The AMD AM3 system is also an excellent choice. For about $800, you could put together a killer AMD computer that would handle all of your applications with ease. This article should help you gauge the relative performance of all of the above systems:
http://www.anandtech.com/cpuchipsets/showdoc.aspx?i=364...
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January 5, 2010 10:42:26 PM

Actually I am just replacing the motherboard in my HP Media Center-everything else is fine in terms of storage-I have multiple external USB Hard Drives that back up my media. The 500 GB Internal Hard Drive is fine-and so are the optical drives.
I am looking to spend no more than $400 including memory. I already have replaced the original power supply with a 550 W one.
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January 5, 2010 10:50:10 PM

The I5 will have no CPUs with more than 4 cores or any new architecture. Check Intels most recent roadmap for proof. LGA 1366 might have an upgrade to Sandy Bridge (new arch) which comes it q1 2011 (its been pushed back). The AM3 socket also has an upgrade to Bulldozer (new arch) which comes in either late h2 2010 (according to AMD, now) or most likely q1 2011. Both Sandy Bridge and Bulldozer are 32nm.

P.S: Oh yeah, 1366 also will have the 6 core i7 h1 2010 and AM3 will have the 6 core Thuban in h1 2010.

EDIT: The reason i said 1366 might have an upgrade to Sandy Bridge is b/c I don't know if Intel confirmed this or not.
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January 5, 2010 10:59:01 PM

yannifb said:
The I5 will have no CPUs with more than 4 cores or any new architecture. Check Intels most recent roadmap for proof. LGA 1366 might have an upgrade to Sandy Bridge (new arch) which comes it q1 2011 (its been pushed back). The AM3 socket also has an upgrade to Bulldozer (new arch) which comes in either late h2 2010 (according to AMD, now) or most likely q1 2011. Both Sandy Bridge and Bulldozer are 32nm.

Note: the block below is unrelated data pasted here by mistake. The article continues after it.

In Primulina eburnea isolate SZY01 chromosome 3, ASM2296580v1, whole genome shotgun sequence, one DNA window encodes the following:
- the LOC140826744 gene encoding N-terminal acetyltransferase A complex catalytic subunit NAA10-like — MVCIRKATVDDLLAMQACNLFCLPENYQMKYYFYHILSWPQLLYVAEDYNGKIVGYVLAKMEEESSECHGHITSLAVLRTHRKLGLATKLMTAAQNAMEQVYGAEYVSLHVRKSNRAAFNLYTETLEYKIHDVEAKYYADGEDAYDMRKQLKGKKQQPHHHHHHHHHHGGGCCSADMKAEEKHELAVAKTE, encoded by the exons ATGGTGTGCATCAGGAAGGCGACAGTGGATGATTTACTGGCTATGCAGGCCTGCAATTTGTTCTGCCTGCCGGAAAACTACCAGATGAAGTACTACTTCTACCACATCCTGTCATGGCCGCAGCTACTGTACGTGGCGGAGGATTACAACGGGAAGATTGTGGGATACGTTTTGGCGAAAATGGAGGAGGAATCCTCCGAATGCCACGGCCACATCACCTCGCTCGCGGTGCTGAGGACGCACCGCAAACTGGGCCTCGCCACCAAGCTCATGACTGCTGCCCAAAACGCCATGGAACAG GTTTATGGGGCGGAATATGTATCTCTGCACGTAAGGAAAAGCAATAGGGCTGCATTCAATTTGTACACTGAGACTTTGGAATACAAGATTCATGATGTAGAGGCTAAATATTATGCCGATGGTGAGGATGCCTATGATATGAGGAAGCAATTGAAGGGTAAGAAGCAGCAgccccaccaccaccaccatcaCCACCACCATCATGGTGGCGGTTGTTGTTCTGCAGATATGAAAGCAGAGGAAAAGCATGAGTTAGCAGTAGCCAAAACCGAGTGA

P.S: Oh yeah, 1366 also will have the 6 core i7 h1 2010 and AM3 will have the 6 core Thuban in h1 2010.


Not so, Intel has only stated the release of the $999 Gulftown. You mean to tell me Intel won't release ANY budget 6-cores? The Roadmaps are up for change and only list what Intel wants them to. If AMD's 6-core does well at a low price point you better believe a budget version will be quick to come out.
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January 5, 2010 11:00:18 PM

I doubt that the 1156 platform will have anything worth upgrading to, come out beyond what is already available today.

So if you were to get an i3 or i5, then perhaps Intel will later on release a i7quad at 3.33Ghz or so you could upgrade to.

I suspect that Sandy Bridge will need a new socket.
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January 5, 2010 11:20:31 PM

Chad Boga said:
I doubt that the 1156 platform will have anything worth upgrading to, come out beyond what is already available today.

So if you were to get an i3 or i5, then perhaps Intel will later on release a i7quad at 3.33Ghz or so you could upgrade to.

I suspect that Sandy Bridge will need a new socket.


Chad Boga, I have to admit I completely agree with this. :D 
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January 5, 2010 11:55:24 PM

Chad Boga said: